In the Sunlight of Our Deliverance

One of things we should notice about the drive for “social justice” is that the theory of the thing contains a soteriological contradiction right at the heart of it. This is what I mean.

In true evangelism, the unbeliever is being called from a state of condemnation into a state of no condemnation. This is why the message that accomplishes this is unambiguously good news — Jesus was crucified and is risen, and the sinner who believes in Him is set free. This is a true evangel.

But in the world of social justice, what is the task? What is the mission? It is precisely the reverse of this. It is to get the weak and oppressed from a condition where God identifies with them into a state where they come under His judgment. Advocates of missional social justice identify with the poor and they sneer at middle class values. But this is like a lifeguard identifying with the drowning and sneering at the beach.

We are supposed to minister to the poor, but what does that mean? Does it include actually helping them, so that they are no longer poor? But if we do that, we are moving them out of the realm of God’s favor. If we deliver them out of poverty, we are setting them up for a visiting speaker a generation from now who will come to their church and say that God identifies with the poor — and not with you. You used to have it good when you had it bad, but not any more.

I have noted before that the poor are a cash cow for those who want to have a steady income based on helping the poor. But there are other factors in play as well. The guilty white social worker needs the poor to remain poor for emotional reasons as well. If they stopped being poor, they would stop needing him, and he would have to stop being patronizing. Moreover, they would cease being his friends, for they would have become middle class, the kind of person he has been trained to hold in contempt. They would have been successfully “evangelized,” which means that they now lie under condemnation. Therefore there is no justification for those who are in . . . who, exactly?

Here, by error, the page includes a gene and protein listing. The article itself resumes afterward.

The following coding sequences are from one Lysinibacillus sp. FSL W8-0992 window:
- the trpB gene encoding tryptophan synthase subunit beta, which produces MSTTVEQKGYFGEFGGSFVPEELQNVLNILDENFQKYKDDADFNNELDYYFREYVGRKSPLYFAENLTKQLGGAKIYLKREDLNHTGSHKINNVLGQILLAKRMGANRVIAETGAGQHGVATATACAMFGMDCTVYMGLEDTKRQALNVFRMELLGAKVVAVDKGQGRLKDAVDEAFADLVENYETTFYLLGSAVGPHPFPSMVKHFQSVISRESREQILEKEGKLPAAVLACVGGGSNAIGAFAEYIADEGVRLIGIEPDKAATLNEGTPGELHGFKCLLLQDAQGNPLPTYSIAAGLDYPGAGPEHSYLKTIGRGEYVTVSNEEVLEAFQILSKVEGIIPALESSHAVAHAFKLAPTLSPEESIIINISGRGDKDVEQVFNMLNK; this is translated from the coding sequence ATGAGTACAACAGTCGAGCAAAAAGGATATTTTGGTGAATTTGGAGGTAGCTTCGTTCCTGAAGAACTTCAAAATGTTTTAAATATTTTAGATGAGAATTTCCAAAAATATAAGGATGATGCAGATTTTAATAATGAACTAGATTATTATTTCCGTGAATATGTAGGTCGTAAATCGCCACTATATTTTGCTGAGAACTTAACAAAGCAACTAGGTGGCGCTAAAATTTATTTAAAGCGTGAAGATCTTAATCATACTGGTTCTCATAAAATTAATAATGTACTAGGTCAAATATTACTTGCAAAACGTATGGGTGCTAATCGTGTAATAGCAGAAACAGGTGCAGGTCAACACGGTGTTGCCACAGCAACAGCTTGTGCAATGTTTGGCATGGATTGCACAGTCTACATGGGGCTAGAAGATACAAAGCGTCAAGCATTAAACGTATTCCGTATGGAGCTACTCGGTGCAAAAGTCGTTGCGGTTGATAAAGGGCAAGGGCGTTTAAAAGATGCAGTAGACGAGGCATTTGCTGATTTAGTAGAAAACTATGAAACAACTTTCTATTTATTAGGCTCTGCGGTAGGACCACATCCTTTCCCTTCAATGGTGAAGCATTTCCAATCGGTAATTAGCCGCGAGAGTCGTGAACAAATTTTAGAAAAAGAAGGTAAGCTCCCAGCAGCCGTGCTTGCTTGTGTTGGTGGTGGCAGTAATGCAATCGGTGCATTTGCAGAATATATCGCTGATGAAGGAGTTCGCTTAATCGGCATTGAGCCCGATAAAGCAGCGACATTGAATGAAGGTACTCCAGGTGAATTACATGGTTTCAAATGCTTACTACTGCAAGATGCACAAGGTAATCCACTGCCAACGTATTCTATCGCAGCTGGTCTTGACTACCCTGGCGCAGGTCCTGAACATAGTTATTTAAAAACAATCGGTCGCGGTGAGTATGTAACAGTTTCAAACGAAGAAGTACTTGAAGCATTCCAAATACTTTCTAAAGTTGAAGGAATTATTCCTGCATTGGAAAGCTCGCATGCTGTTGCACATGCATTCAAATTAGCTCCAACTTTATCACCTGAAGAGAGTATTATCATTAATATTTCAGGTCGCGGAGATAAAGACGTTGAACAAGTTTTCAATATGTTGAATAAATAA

But true mercy ministry is effective, which means that it actually shows mercy. It means that it works. It means that the grandchildren of the drug addict you helped out thirty years ago are now growing up in an intact home with two parents, are getting fed every day, are going to sleep warm every night, are receiving a good, Christian education, and so on. According to the theology of social justice, does God identify with them anymore? Nope — they were delivered . . . into condemnation.